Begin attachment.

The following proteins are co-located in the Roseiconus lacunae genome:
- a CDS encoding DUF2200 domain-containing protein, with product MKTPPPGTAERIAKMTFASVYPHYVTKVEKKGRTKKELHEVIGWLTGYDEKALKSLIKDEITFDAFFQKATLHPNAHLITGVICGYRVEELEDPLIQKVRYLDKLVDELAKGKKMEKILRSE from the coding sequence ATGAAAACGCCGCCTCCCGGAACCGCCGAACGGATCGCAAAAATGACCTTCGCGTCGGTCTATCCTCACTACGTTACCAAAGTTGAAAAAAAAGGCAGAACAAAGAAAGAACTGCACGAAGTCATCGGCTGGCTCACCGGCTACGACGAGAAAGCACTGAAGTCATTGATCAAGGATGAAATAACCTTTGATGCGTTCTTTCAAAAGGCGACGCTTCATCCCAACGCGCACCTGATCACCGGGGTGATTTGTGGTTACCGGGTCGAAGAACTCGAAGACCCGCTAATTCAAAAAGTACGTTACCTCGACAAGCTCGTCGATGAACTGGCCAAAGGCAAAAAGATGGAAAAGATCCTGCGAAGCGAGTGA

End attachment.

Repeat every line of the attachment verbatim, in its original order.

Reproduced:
The following proteins are co-located in the Roseiconus lacunae genome:
- a CDS encoding DUF2200 domain-containing protein, with product MKTPPPGTAERIAKMTFASVYPHYVTKVEKKGRTKKELHEVIGWLTGYDEKALKSLIKDEITFDAFFQKATLHPNAHLITGVICGYRVEELEDPLIQKVRYLDKLVDELAKGKKMEKILRSE from the coding sequence ATGAAAACGCCGCCTCCCGGAACCGCCGAACGGATCGCAAAAATGACCTTCGCGTCGGTCTATCCTCACTACGTTACCAAAGTTGAAAAAAAAGGCAGAACAAAGAAAGAACTGCACGAAGTCATCGGCTGGCTCACCGGCTACGACGAGAAAGCACTGAAGTCATTGATCAAGGATGAAATAACCTTTGATGCGTTCTTTCAAAAGGCGACGCTTCATCCCAACGCGCACCTGATCACCGGGGTGATTTGTGGTTACCGGGTCGAAGAACTCGAAGACCCGCTAATTCAAAAAGTACGTTACCTCGACAAGCTCGTCGATGAACTGGCCAAAGGCAAAAAGATGGAAAAGATCCTGCGAAGCGAGTGA